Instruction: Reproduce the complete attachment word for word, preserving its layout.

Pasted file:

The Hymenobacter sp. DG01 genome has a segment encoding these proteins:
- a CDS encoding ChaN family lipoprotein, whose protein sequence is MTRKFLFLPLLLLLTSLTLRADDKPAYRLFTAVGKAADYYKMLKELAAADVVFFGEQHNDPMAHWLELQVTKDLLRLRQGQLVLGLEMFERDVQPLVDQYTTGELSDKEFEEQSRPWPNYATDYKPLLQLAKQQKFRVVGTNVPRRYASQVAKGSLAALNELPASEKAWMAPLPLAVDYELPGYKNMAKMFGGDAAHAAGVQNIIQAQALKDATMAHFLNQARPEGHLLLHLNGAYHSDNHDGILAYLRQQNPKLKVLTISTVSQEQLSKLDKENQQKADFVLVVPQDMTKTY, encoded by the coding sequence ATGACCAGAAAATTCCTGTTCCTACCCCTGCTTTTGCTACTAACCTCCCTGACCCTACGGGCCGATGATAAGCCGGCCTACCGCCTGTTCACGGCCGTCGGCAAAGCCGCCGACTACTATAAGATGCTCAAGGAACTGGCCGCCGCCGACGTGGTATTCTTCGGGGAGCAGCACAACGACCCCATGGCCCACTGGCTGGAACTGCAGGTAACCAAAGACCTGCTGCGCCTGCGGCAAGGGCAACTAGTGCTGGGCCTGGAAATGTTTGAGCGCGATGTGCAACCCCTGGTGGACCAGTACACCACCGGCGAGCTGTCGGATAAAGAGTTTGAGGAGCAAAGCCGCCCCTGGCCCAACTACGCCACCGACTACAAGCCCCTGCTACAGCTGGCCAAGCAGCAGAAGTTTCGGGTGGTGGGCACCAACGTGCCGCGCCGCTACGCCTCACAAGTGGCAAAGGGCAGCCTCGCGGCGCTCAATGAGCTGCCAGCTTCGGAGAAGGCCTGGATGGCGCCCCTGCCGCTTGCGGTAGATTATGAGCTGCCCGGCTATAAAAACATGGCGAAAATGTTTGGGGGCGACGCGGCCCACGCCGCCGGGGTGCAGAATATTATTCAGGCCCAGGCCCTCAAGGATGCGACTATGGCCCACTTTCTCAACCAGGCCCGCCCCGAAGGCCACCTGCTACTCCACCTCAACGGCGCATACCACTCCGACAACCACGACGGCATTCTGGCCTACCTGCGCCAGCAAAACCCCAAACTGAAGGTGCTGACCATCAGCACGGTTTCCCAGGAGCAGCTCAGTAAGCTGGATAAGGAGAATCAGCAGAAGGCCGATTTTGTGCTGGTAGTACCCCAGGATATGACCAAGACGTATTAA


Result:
The Hymenobacter sp. DG01 genome has a segment encoding these proteins:
- a CDS encoding ChaN family lipoprotein, whose protein sequence is MTRKFLFLPLLLLLTSLTLRADDKPAYRLFTAVGKAADYYKMLKELAAADVVFFGEQHNDPMAHWLELQVTKDLLRLRQGQLVLGLEMFERDVQPLVDQYTTGELSDKEFEEQSRPWPNYATDYKPLLQLAKQQKFRVVGTNVPRRYASQVAKGSLAALNELPASEKAWMAPLPLAVDYELPGYKNMAKMFGGDAAHAAGVQNIIQAQALKDATMAHFLNQARPEGHLLLHLNGAYHSDNHDGILAYLRQQNPKLKVLTISTVSQEQLSKLDKENQQKADFVLVVPQDMTKTY, encoded by the coding sequence ATGACCAGAAAATTCCTGTTCCTACCCCTGCTTTTGCTACTAACCTCCCTGACCCTACGGGCCGATGATAAGCCGGCCTACCGCCTGTTCACGGCCGTCGGCAAAGCCGCCGACTACTATAAGATGCTCAAGGAACTGGCCGCCGCCGACGTGGTATTCTTCGGGGAGCAGCACAACGACCCCATGGCCCACTGGCTGGAACTGCAGGTAACCAAAGACCTGCTGCGCCTGCGGCAAGGGCAACTAGTGCTGGGCCTGGAAATGTTTGAGCGCGATGTGCAACCCCTGGTGGACCAGTACACCACCGGCGAGCTGTCGGATAAAGAGTTTGAGGAGCAAAGCCGCCCCTGGCCCAACTACGCCACCGACTACAAGCCCCTGCTACAGCTGGCCAAGCAGCAGAAGTTTCGGGTGGTGGGCACCAACGTGCCGCGCCGCTACGCCTCACAAGTGGCAAAGGGCAGCCTCGCGGCGCTCAATGAGCTGCCAGCTTCGGAGAAGGCCTGGATGGCGCCCCTGCCGCTTGCGGTAGATTATGAGCTGCCCGGCTATAAAAACATGGCGAAAATGTTTGGGGGCGACGCGGCCCACGCCGCCGGGGTGCAGAATATTATTCAGGCCCAGGCCCTCAAGGATGCGACTATGGCCCACTTTCTCAACCAGGCCCGCCCCGAAGGCCACCTGCTACTCCACCTCAACGGCGCATACCACTCCGACAACCACGACGGCATTCTGGCCTACCTGCGCCAGCAAAACCCCAAACTGAAGGTGCTGACCATCAGCACGGTTTCCCAGGAGCAGCTCAGTAAGCTGGATAAGGAGAATCAGCAGAAGGCCGATTTTGTGCTGGTAGTACCCCAGGATATGACCAAGACGTATTAA